In a preferred embodiment, the address ranges to which the memory controllers 38, 40 respond are identical, except for the their highest order bits. The ranges suggested parenthetically above, of course, are merely examples of such ranges.
Addressing circuitry 35 monitors the system bus 26 to determine when it is controlled by host 34, e.g., following successful bus arbitration by that device. When so controlled, the circuitry sets the highest-order addressing line on the system address bus 26 a and, optionally, on the host address bus 32 a. By way of non-limiting example, if the host 34 applies an address 0000000E to the host address bus 32 a, addressing circuitry 35 sets the high-order address line, effectively, converting that address to 1000000E.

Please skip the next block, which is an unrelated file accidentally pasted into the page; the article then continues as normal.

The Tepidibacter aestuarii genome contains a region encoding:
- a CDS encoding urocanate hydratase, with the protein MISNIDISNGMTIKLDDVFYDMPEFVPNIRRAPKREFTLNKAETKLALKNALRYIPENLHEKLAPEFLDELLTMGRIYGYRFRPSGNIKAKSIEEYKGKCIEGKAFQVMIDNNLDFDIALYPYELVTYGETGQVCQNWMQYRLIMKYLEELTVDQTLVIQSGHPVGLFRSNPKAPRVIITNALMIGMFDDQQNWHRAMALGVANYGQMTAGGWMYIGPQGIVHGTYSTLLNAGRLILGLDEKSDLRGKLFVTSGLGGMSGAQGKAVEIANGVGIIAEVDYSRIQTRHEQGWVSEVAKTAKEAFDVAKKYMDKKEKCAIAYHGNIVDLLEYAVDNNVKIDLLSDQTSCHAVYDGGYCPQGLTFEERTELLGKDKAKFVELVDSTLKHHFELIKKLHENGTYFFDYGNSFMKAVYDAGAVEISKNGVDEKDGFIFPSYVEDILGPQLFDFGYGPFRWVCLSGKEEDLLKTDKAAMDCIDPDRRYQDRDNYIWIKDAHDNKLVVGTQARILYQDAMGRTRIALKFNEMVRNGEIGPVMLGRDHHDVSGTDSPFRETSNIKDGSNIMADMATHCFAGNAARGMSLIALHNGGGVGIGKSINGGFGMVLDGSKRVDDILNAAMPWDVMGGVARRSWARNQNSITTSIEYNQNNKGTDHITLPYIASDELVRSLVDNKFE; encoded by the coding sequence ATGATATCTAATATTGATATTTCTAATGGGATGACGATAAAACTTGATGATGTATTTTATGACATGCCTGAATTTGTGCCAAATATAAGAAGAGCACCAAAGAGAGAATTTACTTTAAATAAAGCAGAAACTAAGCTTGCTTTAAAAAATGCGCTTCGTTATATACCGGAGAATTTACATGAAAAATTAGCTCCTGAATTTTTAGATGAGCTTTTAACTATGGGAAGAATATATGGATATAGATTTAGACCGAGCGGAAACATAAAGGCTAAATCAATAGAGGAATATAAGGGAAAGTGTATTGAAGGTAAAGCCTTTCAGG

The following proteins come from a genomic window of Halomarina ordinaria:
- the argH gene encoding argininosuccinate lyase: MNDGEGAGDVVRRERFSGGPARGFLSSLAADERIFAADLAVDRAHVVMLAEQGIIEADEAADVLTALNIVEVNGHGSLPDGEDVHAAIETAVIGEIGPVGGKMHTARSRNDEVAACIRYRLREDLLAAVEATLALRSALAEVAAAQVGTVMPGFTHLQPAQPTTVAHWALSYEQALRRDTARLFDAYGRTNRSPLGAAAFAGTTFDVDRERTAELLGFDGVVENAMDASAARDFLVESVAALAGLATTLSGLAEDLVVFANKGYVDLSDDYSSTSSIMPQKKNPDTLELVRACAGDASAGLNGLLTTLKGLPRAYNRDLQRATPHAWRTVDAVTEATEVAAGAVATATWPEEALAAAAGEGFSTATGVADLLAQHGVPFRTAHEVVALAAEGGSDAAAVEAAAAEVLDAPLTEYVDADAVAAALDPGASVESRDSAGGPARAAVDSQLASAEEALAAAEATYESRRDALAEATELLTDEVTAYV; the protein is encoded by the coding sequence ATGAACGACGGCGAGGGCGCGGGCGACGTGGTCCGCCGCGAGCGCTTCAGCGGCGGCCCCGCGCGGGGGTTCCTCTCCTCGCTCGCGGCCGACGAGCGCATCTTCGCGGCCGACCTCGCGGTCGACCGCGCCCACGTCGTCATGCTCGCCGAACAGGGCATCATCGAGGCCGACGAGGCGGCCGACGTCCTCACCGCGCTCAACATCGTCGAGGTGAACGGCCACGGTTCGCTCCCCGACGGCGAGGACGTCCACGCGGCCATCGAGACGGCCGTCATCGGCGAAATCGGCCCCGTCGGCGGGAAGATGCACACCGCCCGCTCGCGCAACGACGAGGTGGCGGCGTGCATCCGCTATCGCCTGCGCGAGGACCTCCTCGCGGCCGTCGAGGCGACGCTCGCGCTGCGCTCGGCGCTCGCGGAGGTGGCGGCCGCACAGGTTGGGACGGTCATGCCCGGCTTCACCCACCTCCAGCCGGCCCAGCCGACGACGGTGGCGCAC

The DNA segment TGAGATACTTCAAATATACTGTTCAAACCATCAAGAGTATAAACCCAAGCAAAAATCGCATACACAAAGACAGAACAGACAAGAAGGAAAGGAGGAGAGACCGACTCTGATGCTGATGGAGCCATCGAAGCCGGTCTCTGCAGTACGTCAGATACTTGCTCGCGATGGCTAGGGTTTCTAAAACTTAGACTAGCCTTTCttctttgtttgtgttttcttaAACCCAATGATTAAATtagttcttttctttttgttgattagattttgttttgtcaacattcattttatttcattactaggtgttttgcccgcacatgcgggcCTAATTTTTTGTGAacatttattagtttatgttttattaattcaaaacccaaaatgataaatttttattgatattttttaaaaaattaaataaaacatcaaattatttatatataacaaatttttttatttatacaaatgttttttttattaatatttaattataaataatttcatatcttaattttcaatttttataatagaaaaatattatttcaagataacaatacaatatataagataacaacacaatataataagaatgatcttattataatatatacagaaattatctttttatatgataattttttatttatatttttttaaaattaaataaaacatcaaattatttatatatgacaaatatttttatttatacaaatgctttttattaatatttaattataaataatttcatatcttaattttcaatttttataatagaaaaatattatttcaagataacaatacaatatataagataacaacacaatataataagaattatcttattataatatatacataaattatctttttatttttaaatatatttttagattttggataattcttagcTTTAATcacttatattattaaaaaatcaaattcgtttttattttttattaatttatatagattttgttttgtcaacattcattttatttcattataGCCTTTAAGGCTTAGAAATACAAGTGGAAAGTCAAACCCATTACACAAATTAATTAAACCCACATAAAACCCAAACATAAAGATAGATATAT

These “converted” address appear—to the memory controllers 38, 40—to fall within the address range handled by controller 40. As a result, memory operations effected by them are handled using the memory access mode of controller 40, in this case, single-beat mode.
Conversely, whenever the communications processor 30 takes control of the system bus 26 a, no high order bit is set. Accordingly, memory operations effected by them are handled using the memory access mode of controller 38, in this case, burst mode.
Multiplexor 42 multiplexes the memory control signals generated by memory controllers 38, 40 to memory 36, as illustrated. The control lines are selected depending on whether the communications processor 30 or the host 34 is mastering the system bus 26. Thus, if the communications processor 30 is mastering the bus, control lines from memory controller 38 are selected for application to memory 36. Otherwise, if the host 36 is mastering the bus 26, control lines from memory controller 40 are selected.